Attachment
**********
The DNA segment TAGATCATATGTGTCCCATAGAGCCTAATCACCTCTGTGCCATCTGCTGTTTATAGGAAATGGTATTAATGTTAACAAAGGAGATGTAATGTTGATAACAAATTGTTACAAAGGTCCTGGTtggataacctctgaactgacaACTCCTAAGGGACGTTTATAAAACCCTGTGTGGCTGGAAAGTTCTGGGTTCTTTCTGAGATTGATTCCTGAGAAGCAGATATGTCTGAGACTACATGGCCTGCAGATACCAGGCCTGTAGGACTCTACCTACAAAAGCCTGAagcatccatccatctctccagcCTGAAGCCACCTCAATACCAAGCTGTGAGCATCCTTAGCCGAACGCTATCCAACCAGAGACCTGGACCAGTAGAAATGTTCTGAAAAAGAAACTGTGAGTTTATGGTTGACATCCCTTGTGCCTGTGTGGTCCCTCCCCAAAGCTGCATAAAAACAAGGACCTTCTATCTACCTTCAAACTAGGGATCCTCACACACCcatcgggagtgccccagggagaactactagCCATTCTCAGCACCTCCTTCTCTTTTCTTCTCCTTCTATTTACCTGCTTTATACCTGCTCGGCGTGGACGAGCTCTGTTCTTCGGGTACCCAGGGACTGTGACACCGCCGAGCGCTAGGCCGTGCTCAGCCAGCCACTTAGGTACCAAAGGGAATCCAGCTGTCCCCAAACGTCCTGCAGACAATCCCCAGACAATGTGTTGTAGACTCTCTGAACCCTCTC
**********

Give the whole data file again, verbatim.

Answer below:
The DNA segment TAGATCATATGTGTCCCATAGAGCCTAATCACCTCTGTGCCATCTGCTGTTTATAGGAAATGGTATTAATGTTAACAAAGGAGATGTAATGTTGATAACAAATTGTTACAAAGGTCCTGGTtggataacctctgaactgacaACTCCTAAGGGACGTTTATAAAACCCTGTGTGGCTGGAAAGTTCTGGGTTCTTTCTGAGATTGATTCCTGAGAAGCAGATATGTCTGAGACTACATGGCCTGCAGATACCAGGCCTGTAGGACTCTACCTACAAAAGCCTGAagcatccatccatctctccagcCTGAAGCCACCTCAATACCAAGCTGTGAGCATCCTTAGCCGAACGCTATCCAACCAGAGACCTGGACCAGTAGAAATGTTCTGAAAAAGAAACTGTGAGTTTATGGTTGACATCCCTTGTGCCTGTGTGGTCCCTCCCCAAAGCTGCATAAAAACAAGGACCTTCTATCTACCTTCAAACTAGGGATCCTCACACACCcatcgggagtgccccagggagaactactagCCATTCTCAGCACCTCCTTCTCTTTTCTTCTCCTTCTATTTACCTGCTTTATACCTGCTCGGCGTGGACGAGCTCTGTTCTTCGGGTACCCAGGGACTGTGACACCGCCGAGCGCTAGGCCGTGCTCAGCCAGCCACTTAGGTACCAAAGGGAATCCAGCTGTCCCCAAACGTCCTGCAGACAATCCCCAGACAATGTGTTGTAGACTCTCTGAACCCTCTC